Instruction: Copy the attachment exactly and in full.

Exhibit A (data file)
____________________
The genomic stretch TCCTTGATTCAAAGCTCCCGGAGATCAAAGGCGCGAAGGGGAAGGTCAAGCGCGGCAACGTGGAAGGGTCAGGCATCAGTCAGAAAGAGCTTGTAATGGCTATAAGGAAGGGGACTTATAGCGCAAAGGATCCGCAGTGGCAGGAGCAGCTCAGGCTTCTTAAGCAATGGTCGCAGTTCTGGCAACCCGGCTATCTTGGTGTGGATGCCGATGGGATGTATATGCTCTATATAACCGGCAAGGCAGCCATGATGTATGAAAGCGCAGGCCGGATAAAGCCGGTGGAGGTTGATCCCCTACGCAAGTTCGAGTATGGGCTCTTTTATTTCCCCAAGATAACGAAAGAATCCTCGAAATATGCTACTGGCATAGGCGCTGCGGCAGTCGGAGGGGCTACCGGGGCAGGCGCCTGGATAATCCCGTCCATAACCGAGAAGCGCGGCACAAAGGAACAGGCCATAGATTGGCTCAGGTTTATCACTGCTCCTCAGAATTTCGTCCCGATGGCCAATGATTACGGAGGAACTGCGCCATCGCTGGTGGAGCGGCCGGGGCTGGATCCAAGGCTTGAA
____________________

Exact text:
The genomic stretch TCCTTGATTCAAAGCTCCCGGAGATCAAAGGCGCGAAGGGGAAGGTCAAGCGCGGCAACGTGGAAGGGTCAGGCATCAGTCAGAAAGAGCTTGTAATGGCTATAAGGAAGGGGACTTATAGCGCAAAGGATCCGCAGTGGCAGGAGCAGCTCAGGCTTCTTAAGCAATGGTCGCAGTTCTGGCAACCCGGCTATCTTGGTGTGGATGCCGATGGGATGTATATGCTCTATATAACCGGCAAGGCAGCCATGATGTATGAAAGCGCAGGCCGGATAAAGCCGGTGGAGGTTGATCCCCTACGCAAGTTCGAGTATGGGCTCTTTTATTTCCCCAAGATAACGAAAGAATCCTCGAAATATGCTACTGGCATAGGCGCTGCGGCAGTCGGAGGGGCTACCGGGGCAGGCGCCTGGATAATCCCGTCCATAACCGAGAAGCGCGGCACAAAGGAACAGGCCATAGATTGGCTCAGGTTTATCACTGCTCCTCAGAATTTCGTCCCGATGGCCAATGATTACGGAGGAACTGCGCCATCGCTGGTGGAGCGGCCGGGGCTGGATCCAAGGCTTGAA